Encourages Utah employers to adopt flexible work schedules and paid parent and guardian leave to their employees in the case of an emergency, or for the purpose of attending a parent-teacher conference or school-related activity.  No funding requested.  No motion.  Leaving in the language for “school-related activity” could allow employees to leave for multiple ballgames, assemblies, etc.  More specific language is needed.


HCR10 Concurrent Resolution on School and Institutional Trust Lands Exchange Act (M. Noel)

Urges the United States Congress to enact legislation affirming the federal land grant process and eliminating barriers to federal-state land exchanges.  No funding requested.





HJR9  Joint Resolution on Utah Epilepsy Public Education, Outreach, and Awareness (M. Poulson)

Urges the USOE and other state agencies to provide education, outreach and awareness and deliver educational materials and messages to individuals, organizations, teachers, administrators, and other education personnel about epilepsy and seizure incidents.  No funding requested.

No position.



Senate Bills

SB1        Higher Education Base Budget Amendments (S. Urquhart)

Provides for appropriations for the use and support of higher education agencies with $442 million from General Fund and $339.8 million from Education Fund.          

No position.


SB22  Workforce Services Job Listing Amendments (P. Knudson)

Requires all government entities to advertise job openings on the state website.   No funding requested.

Oppose with comments.  This is a time-consuming task with many districts reporting that it doesn’t increase either the number or quality of candidates for school-based employment.  There are no data to suggest its need.  Teacher software programs are far more effective in expanding a quality pool of candidates.


SB23      School Construction Amendments (S. Jenkins)

Requires a local education agency to follow the Utah Procurement Code when constructing a school and to follow certain retention requirements if the local education agency chooses to withhold a portion of the contract price until the project is completed.  Amends other definitions related to public schools.  No funding needed.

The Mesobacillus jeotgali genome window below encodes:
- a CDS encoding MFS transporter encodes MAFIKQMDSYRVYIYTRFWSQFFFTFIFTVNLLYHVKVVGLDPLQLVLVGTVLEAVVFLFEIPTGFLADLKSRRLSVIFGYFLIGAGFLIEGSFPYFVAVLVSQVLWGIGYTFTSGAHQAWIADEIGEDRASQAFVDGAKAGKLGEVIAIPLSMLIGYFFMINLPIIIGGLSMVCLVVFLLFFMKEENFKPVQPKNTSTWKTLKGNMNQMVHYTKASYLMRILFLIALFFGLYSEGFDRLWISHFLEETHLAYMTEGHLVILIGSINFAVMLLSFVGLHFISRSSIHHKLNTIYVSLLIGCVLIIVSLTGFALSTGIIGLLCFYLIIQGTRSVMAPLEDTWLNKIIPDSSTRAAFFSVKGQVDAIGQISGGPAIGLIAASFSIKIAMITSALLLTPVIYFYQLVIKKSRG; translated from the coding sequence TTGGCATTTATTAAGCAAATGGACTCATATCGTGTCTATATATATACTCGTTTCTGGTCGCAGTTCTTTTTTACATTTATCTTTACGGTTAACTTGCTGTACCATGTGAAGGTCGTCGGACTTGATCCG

Opposed with comments.  Costs will rise significantly as DCFM requirements are applied in school construction.


SB34      Governance of the Utah Education and Workforce Alliance (H. Stephenson)

Establishes a Governing Board for an education and workforce alliance and requires certain data to be available to and transferred from the alliance to legislative research.  An advisory committee to Utah Futures shall be established, and shall study the efficacy of Utah Futures and potential outsourcing.   No funding needed.

Opposed.   The Data Alliance has been functioning since 2007 in Utah and the executive board and the management committee includes the USOE, USHE, UCAT, UEN, Division of Workforce Services, and the Utah Education Policy Center at the U. of Utah.   This group has developed the Alliance to the point where sophisticated reporting is fully available.  See:  The purpose of the Data Alliance is to provide summary and interim reports, as requested by various entities including the Legislature.  In addition to the Data Alliance, the public may examine all types of data by school and district, a service which is available from the USOE in a 24/7 digital format with full protection for individual student identification.  See:  The Alliance and this work is outstanding and, contrary to claims made otherwise, are serving parents, students, educators and policymakers well as they work to help children achieve.  Locally maintained web portals of student performance are also tied to the USOE data system and provide, perhaps, the most meaningful information to parents and students.